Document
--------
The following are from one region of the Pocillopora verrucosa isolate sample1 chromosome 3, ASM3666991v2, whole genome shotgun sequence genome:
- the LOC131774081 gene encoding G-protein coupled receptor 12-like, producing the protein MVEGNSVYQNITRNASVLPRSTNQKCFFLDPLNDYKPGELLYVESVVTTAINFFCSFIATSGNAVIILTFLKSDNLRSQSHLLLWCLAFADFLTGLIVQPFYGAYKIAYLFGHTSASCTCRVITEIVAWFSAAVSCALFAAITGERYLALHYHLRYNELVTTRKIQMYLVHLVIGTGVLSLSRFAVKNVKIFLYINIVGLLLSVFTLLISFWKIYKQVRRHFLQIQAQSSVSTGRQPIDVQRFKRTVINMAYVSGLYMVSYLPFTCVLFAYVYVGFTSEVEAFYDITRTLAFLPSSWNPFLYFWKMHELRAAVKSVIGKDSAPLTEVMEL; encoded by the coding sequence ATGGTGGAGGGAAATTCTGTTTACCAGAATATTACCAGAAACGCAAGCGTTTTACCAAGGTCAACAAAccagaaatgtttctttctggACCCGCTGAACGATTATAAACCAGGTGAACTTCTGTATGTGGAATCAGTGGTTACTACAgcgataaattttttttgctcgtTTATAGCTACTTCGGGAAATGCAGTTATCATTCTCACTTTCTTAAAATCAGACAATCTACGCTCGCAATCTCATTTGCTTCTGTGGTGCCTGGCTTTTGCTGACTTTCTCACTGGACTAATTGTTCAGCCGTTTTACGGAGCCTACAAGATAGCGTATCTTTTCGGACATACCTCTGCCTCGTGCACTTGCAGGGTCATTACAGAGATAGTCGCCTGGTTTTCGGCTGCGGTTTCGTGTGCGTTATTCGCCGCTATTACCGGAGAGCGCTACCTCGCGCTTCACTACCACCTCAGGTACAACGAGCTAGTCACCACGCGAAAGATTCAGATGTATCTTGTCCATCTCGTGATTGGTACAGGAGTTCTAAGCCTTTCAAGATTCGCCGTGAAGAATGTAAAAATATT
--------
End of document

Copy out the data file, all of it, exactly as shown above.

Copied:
The following are from one region of the Pocillopora verrucosa isolate sample1 chromosome 3, ASM3666991v2, whole genome shotgun sequence genome:
- the LOC131774081 gene encoding G-protein coupled receptor 12-like, producing the protein MVEGNSVYQNITRNASVLPRSTNQKCFFLDPLNDYKPGELLYVESVVTTAINFFCSFIATSGNAVIILTFLKSDNLRSQSHLLLWCLAFADFLTGLIVQPFYGAYKIAYLFGHTSASCTCRVITEIVAWFSAAVSCALFAAITGERYLALHYHLRYNELVTTRKIQMYLVHLVIGTGVLSLSRFAVKNVKIFLYINIVGLLLSVFTLLISFWKIYKQVRRHFLQIQAQSSVSTGRQPIDVQRFKRTVINMAYVSGLYMVSYLPFTCVLFAYVYVGFTSEVEAFYDITRTLAFLPSSWNPFLYFWKMHELRAAVKSVIGKDSAPLTEVMEL; encoded by the coding sequence ATGGTGGAGGGAAATTCTGTTTACCAGAATATTACCAGAAACGCAAGCGTTTTACCAAGGTCAACAAAccagaaatgtttctttctggACCCGCTGAACGATTATAAACCAGGTGAACTTCTGTATGTGGAATCAGTGGTTACTACAgcgataaattttttttgctcgtTTATAGCTACTTCGGGAAATGCAGTTATCATTCTCACTTTCTTAAAATCAGACAATCTACGCTCGCAATCTCATTTGCTTCTGTGGTGCCTGGCTTTTGCTGACTTTCTCACTGGACTAATTGTTCAGCCGTTTTACGGAGCCTACAAGATAGCGTATCTTTTCGGACATACCTCTGCCTCGTGCACTTGCAGGGTCATTACAGAGATAGTCGCCTGGTTTTCGGCTGCGGTTTCGTGTGCGTTATTCGCCGCTATTACCGGAGAGCGCTACCTCGCGCTTCACTACCACCTCAGGTACAACGAGCTAGTCACCACGCGAAAGATTCAGATGTATCTTGTCCATCTCGTGATTGGTACAGGAGTTCTAAGCCTTTCAAGATTCGCCGTGAAGAATGTAAAAATATT